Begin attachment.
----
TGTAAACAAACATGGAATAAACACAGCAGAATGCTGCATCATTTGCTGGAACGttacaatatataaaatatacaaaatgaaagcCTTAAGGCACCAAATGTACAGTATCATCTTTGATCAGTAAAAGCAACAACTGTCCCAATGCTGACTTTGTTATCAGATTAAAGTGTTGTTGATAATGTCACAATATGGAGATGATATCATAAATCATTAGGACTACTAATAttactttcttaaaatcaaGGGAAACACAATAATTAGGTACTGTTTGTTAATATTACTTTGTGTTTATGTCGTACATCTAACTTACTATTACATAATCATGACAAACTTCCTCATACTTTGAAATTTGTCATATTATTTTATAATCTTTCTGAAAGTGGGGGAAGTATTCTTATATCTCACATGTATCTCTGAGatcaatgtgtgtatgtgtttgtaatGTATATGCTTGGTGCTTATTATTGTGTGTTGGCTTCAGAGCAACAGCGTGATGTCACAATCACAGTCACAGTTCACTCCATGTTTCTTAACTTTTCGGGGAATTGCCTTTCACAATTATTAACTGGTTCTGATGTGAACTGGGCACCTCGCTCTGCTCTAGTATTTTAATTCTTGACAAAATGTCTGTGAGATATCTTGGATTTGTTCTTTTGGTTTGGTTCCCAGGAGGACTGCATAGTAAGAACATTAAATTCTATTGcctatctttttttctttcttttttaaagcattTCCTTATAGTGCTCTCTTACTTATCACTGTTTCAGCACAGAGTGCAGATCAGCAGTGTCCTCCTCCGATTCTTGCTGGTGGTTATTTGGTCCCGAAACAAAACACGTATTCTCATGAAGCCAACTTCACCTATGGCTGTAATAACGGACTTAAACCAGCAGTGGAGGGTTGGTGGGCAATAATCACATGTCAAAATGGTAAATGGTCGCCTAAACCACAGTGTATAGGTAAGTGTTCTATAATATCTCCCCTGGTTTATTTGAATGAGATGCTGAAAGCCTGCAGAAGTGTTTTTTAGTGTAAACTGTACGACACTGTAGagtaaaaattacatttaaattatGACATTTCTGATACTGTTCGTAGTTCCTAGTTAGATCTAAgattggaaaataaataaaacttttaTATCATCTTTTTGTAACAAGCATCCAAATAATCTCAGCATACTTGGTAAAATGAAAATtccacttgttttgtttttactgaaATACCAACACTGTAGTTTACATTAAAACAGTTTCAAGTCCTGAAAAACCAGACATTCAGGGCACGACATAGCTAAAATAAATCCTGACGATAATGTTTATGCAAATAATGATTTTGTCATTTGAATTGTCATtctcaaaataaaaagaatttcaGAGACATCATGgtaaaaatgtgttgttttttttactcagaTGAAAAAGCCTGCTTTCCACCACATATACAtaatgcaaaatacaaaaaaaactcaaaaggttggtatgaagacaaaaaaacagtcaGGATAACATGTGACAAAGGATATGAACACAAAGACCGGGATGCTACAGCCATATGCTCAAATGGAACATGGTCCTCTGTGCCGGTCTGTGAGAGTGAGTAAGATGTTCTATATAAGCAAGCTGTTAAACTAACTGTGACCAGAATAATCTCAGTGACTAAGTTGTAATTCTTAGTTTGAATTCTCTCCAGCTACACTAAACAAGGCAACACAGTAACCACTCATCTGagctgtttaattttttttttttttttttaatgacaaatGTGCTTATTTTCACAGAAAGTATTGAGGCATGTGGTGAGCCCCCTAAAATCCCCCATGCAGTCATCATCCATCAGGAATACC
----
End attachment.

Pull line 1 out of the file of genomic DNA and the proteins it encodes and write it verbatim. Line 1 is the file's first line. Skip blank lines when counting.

TGTAAACAAACATGGAATAAACACAGCAGAATGCTGCATCATTTGCTGGAACGttacaatatataaaatatacaaaatgaaagcCTTAAGGCACCAAATGTACAGTATCATCTTTGATCAGTAAAAGCAACAACTGTCCCAATGCTGACTTTGTTATCAGATTAAAGTGTTGTTGATAATGTCACAATATGGAGATGATATCATAAATCATTAGGACTACTAATAttactttcttaaaatcaaGGGAAACACAATAATTAGGTACTGTTTGTTAATATTACTTTGTGTTTATGTCGTACATCTAACTTACTATTACATAATCATGACAAACTTCCTCATACTTTGAAATTTGTCATATTATTTTATAATCTTTCTGAAAGTGGGGGAAGTATTCTTATATCTCACATGTATCTCTGAGatcaatgtgtgtatgtgtttgtaatGTATATGCTTGGTGCTTATTATTGTGTGTTGGCTTCAGAGCAACAGCGTGATGTCACAATCACAGTCACAGTTCACTCCATGTTTCTTAACTTTTCGGGGAATTGCCTTTCACAATTATTAACTGGTTCTGATGTGAACTGGGCACCTCGCTCTGCTCTAGTATTTTAATTCTTGACAAAATGTCTGTGAGATATCTTGGATTTGTTCTTTTGGTTTGGTTCCCAGGAGGACTGCATAGTAAGAACATTAAATTCTATTGcctatctttttttctttcttttttaaagcattTCCTTATAGTGCTCTCTTACTTATCACTGTTTCAGCACAGAGTGCAGATCAGCAGTGTCCTCCTCCGATTCTTGCTGGTGGTTATTTGGTCCCGAAACAAAACACGTATTCTCATGAAGCCAACTTCACCTATGGCTGTAATAACGGACTTAAACCAGCAGTGGAGGGTTGGTGGGCAATAATCACATGTCAAAATGGTAAATGGTCGCCTAAACCACAGTGTATAGGTAAGTGTTCTATAATATCTCCCCTGGTTTATTTGAATGAGATGCTGAAAGCCTGCAGAAGTGTTTTTTAGTGTAAACTGTACGACACTGTAGagtaaaaattacatttaaattatGACATTTCTGATACTGTTCGTAGTTCCTAGTTAGATCTAAgattggaaaataaataaaacttttaTATCATCTTTTTGTAACAAGCATCCAAATAATCTCAGCATACTTGGTAAAATGAAAATtccacttgttttgtttttactgaaATACCAACACTGTAGTTTACATTAAAACAGTTTCAAGTCCTGAAAAACCAGACATTCAGGGCACGACATAGCTAAAATAAATCCTGACGATAATGTTTATGCAAATAATGATTTTGTCATTTGAATTGTCATtctcaaaataaaaagaatttcaGAGACATCATGgtaaaaatgtgttgttttttttactcagaTGAAAAAGCCTGCTTTCCACCACATATACAtaatgcaaaatacaaaaaaaactcaaaaggttggtatgaagacaaaaaaacagtcaGGATAACATGTGACAAAGGATATGAACACAAAGACCGGGATGCTACAGCCATATGCTCAAATGGAACATGGTCCTCTGTGCCGGTCTGTGAGAGTGAGTAAGATGTTCTATATAAGCAAGCTGTTAAACTAACTGTGACCAGAATAATCTCAGTGACTAAGTTGTAATTCTTAGTTTGAATTCTCTCCAGCTACACTAAACAAGGCAACACAGTAACCACTCATCTGagctgtttaattttttttttttttttttaatgacaaatGTGCTTATTTTCACAGAAAGTATTGAGGCATGTGGTGAGCCCCCTAAAATCCCCCATGCAGTCATCATCCATCAGGAATACC